Follow the Reader

Do you know your readers well enough to write the books they’ll love?

For many authors, the answer is a resounding “no.” Most of us know what we like to read. Some of us know our genres’ tropes. But few could say with certainty that every page of their manuscript has something on it their readers will love—and nothing on it their readers will hate.

Common knowledge says you can learn simply by looking at what’s selling in your genre today. But there’s two problems with this approach. First, it biases your attention toward the current trends, most of which lack staying power. Second, it confuses what your readers really want with what they’ll settle for. Perhaps the top books today only offer 10% of what readers want. Just think of what success you could have if you unlocked the other 90%.

You need a reader’s-eye-view of the book world. To do so, go where your readers go, and spend time with them chit-chatting about the genre. Subscribe to all the blogs they put out. Read the articles, and read the comments. Join forums on Goodreads, Reddit, and the broader internet. Follow them on social media, and follow the people they follow.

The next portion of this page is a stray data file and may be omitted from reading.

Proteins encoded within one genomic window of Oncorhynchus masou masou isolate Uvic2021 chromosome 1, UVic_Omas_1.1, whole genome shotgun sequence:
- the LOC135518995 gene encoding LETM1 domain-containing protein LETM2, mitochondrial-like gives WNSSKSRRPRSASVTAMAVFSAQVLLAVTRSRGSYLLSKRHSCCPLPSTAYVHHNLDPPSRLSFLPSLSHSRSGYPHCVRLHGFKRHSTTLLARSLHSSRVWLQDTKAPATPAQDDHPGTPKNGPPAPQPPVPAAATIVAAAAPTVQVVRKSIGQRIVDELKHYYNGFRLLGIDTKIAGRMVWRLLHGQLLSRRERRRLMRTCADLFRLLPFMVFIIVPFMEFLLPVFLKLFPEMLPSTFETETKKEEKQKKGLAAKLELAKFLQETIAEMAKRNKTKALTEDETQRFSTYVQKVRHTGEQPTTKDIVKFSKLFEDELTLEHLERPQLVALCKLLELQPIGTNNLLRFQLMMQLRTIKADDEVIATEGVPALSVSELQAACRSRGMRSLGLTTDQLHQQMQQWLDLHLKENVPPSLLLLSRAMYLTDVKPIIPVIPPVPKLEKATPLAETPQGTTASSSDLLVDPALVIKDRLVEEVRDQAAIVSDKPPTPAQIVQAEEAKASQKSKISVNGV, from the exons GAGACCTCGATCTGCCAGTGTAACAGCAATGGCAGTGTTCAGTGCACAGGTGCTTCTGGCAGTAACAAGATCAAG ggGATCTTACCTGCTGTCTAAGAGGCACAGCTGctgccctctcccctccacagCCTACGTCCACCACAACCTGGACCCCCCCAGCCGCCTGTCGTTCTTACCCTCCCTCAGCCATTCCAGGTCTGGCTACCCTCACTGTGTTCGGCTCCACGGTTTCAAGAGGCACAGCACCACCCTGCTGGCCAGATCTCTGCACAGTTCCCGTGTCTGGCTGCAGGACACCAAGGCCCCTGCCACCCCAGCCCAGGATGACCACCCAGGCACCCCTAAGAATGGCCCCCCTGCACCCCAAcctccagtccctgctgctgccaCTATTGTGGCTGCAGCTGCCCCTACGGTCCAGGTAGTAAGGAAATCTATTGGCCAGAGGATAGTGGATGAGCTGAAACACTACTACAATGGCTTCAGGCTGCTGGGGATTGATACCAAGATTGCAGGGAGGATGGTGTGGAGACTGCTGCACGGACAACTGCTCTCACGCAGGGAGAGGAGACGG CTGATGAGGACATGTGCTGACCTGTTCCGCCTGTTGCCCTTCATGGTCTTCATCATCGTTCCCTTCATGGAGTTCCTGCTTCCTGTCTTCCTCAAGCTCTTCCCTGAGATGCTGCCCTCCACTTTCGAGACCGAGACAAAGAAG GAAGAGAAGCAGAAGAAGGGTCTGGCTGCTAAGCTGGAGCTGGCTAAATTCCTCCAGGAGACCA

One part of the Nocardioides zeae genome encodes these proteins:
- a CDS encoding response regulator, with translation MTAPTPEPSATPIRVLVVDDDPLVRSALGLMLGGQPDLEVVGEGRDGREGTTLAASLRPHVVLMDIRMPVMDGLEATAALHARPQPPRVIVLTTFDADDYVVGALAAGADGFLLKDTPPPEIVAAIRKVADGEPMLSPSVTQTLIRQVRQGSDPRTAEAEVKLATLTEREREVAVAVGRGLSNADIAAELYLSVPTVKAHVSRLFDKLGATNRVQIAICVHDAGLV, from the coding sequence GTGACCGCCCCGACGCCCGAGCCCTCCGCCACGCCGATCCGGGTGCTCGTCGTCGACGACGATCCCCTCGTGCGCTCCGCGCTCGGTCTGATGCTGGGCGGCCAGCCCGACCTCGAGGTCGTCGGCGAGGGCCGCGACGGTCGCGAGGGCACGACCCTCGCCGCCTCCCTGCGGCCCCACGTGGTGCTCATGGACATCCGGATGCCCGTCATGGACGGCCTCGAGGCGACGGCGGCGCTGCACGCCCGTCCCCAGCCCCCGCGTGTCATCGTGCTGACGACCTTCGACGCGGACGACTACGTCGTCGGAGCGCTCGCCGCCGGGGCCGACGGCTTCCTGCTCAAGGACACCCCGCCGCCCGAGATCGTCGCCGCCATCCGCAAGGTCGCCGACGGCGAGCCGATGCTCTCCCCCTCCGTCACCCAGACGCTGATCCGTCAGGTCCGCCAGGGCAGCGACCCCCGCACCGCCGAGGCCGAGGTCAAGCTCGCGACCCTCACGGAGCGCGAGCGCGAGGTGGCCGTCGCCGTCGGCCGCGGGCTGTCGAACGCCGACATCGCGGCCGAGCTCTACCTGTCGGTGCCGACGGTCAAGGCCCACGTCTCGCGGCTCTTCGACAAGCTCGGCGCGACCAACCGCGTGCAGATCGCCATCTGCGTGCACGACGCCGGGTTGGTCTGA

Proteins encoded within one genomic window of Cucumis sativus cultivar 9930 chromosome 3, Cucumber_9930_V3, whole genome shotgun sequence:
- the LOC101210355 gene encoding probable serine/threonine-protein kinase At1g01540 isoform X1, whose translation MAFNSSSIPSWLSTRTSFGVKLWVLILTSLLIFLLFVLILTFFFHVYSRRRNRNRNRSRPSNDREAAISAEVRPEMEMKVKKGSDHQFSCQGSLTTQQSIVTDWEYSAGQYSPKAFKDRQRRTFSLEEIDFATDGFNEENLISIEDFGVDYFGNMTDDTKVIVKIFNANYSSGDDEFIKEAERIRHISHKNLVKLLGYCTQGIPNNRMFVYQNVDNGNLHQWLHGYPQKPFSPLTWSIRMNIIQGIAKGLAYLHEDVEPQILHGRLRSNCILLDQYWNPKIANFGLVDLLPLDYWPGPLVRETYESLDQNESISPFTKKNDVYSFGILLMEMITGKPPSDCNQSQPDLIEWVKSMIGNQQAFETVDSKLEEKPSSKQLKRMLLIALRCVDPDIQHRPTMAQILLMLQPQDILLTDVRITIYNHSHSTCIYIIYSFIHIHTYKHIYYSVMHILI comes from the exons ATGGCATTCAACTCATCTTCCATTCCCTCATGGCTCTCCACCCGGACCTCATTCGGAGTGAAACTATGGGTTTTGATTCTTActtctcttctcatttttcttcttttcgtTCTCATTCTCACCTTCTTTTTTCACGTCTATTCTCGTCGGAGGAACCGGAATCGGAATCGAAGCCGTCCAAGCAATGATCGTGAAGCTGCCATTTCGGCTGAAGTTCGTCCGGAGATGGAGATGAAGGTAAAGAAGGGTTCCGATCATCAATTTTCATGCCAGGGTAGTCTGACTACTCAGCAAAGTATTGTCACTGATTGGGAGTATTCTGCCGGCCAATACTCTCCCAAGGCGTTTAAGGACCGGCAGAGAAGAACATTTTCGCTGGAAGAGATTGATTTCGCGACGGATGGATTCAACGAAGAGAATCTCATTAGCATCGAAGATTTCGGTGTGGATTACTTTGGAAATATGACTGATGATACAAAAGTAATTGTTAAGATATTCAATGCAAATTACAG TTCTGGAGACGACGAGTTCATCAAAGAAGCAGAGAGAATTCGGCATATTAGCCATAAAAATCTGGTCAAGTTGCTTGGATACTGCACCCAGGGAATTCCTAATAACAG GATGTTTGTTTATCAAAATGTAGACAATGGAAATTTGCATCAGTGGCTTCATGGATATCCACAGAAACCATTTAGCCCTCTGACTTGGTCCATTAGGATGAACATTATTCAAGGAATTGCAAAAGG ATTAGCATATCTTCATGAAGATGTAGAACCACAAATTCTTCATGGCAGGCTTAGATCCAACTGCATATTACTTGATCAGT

Don’t promote yourself—not yet. Simply communicate. Read a lot. Ask questions. Find ways to help. Be a pal. And in the meantime, do your research. Your goal is to discover what really makes your readers tick. What emotions do they like to feel? Which characters resonate the most? Where do the bestselling books miss the mark? Which classics are consistently recommended?

Use what you discover to craft a novel just for these readers. If you’ve done your work well, they’ll rave about your book just as much as any other. This is the kind of word-of-mouth that makes or breaks careers, and this is the hands-down best way to get it.